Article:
most towns and cities, there is always geology that can be explored along coastlines,
river banks, in old quarries and amongst the building stones - and Edinburgh is
no exception. But beyond these typical rock exposures, Edinburgh has much
more to offer. The city proudly nestles amongst its 'Seven Hills', each
offering a window into the past, not least of these being Arthur's Seat, the city's
own extinct volcano.
Read on for a description of the region's
geological history, or click here to read about some of
the sites worth visiting.
Lothian and Borders
GeoConservation publish leaflets about the local area - many are available
as pdf downloads.
of the rock beneath Edinburgh and the surrounding Lothian region formed during
the Carboniferous period, although we also see rocks
from the earlier Devonian and Silurian
and Ordovician periods (covering a total time span from over 400 million years
ago to about 280 million years ago). The area has also been effected by
Quaternary (2 million years to present) glacial activity.
Silurian and Ordovician
During the Silurian
and Ordovician, the region lay near to the edge of the Laurentian continent, with
the Iapetus Ocean lying immediately to the south. Sediment from the uplands
filled the ocean, whilst much further south, the continent of Baltica (of which
England formed a part) crept ever closer as the ocean closed. The final
closure of the ocean led to the Caledonian Orogeny, and the formation of the Caledonian
Mountains to the north.
The Ordovician rocks that we see today consist
of deep marine mudstones. Graptolites are commonly found. The Silurian
rocks that we see show a transition from grey, marine sandstones, siltstones and
mudstones, through to red, terrestrial sandstones that formed when the land emerged
from the sea. Fossils include trilobites, brachiopods, molluscs, crinoids,
starfish, ostracods and early jawless fish. Due to the mountain building
Caledonian Orogeny, the once-horizontal layers of sediment are now tilted vertically.
During the Devonian, the region lay in a large valley - the
Midland Valley - that was a down-faulted block lying between two mountainous areas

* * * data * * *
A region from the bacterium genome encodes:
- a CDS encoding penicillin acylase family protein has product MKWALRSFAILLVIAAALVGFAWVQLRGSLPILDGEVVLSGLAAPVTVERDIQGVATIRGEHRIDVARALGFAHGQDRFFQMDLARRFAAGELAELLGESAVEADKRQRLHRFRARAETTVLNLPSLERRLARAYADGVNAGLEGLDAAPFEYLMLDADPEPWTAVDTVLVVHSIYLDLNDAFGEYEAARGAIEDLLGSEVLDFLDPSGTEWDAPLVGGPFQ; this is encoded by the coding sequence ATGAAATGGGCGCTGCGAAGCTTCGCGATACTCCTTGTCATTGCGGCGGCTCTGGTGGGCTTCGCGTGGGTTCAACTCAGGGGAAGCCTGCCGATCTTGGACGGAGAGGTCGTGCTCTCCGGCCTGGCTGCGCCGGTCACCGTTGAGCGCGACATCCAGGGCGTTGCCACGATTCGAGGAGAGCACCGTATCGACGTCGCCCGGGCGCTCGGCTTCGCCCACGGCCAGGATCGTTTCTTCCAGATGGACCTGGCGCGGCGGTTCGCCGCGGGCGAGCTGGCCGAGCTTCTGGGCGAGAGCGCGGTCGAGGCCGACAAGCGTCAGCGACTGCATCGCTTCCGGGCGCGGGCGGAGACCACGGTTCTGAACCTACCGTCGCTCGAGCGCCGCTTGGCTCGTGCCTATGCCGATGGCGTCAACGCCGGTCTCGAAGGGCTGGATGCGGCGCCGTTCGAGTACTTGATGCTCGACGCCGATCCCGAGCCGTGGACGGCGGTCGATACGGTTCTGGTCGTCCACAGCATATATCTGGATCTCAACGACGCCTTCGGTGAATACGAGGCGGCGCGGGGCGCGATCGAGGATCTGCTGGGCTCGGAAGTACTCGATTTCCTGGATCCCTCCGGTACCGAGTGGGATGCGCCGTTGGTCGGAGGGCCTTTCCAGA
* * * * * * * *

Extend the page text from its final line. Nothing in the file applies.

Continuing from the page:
to the north and south. The Caledonian Mountains were eroded heavily in
the arid environment of the Lower Devonian, ultimately being worn down to level
plains. The eroded material was deposited in large alluvial fans on either
side of the valley. Later in the Devonian, in a less arid environment, rivers
and lakes were typical features on the newly formed plains.
rocks that we see here today consist mainly of conglomerates from the alluvial
fans, red continental sandstones and lacustrine siltstones and mudstones.
The local name for this period is the Old Red Sandstone, due to the colour of
the vast majority of the rocks. Rare fish fossils occur. We also see
Devonian basalts, andesites and acid lavas and tuffs.
By the Carboniferous, 'Scotland' lay close to the equator,
and bathed in a tropical climate. With the Caledonian Mountains eroded,
the area formed low-lying coastal plains. Throughout this time, there were
repeated cycles of subsidence (and therefore incursions by the sea), reclamation
of land by the creation of deltas, and colonisation of the new land by forests.
During times when the region was covered by sea, seabeds were muddy, but clear,
warm waters allowed the growth of limestones and coral reefs in the shallows.
Then, river deltas reclaimed the land through the deposition of sand, silt and
mud, creating freshwater lagoons and alluvial plains. Finally, this new
land was colonised by dense lycopod forests (similar to the mangrove swamps of
today). Then through subsidence of the land, the process began again.
The Carboniferous rocks that we see here today consist mainly of marine and
freshwater sandstones, siltstones, mudstones and limestones. However, we
also find coal and peat formed from the lycopod forests, and oil-shales formed
from micro-organisms that thrived in the freshwater lagoons. Historically,
these fossil fuels formed an important role in the growth of the region's industrial
sector. The Carboniferous rocks are by far the most abundantly fossiliferous
rocks within the region. Fossils include: brachiopods, molluscs, corals,
echinoderms, bryozoans, fish, plant material and land-living vertebrates.
region was also volcanically active in the lower Carboniferous. Many volcanoes
dotted the landscape, erupting basaltic lavas and tuffs. Arthur's Seat is
the best preserved volcano, whilst other remnants of this activity can be seen
today as plugs, sills, dykes and laccoliths. Excellent examples include
Salisbury Crags (sill), Edinburgh Castle Rock (plug), North Berwick Law (plug)
and Traprain Law (laccolith).
The region has been effected by glacial activity over the
last million years or so. Glaciers travelling from the southern Highlands
and Southern Uplands, headed east over the region. This resulted in a number
of glacial features being formed, including eskers, drumlins, terraces, tills
and boulder clays. But perhaps the most prominent glacial features are the
crag-and-tails. The best known crag-and-tail is Edinburgh Castle Rock and
the Royal Mile. It lies at the heart of the city and forms the land upon
which the first settlement in Edinburgh was built.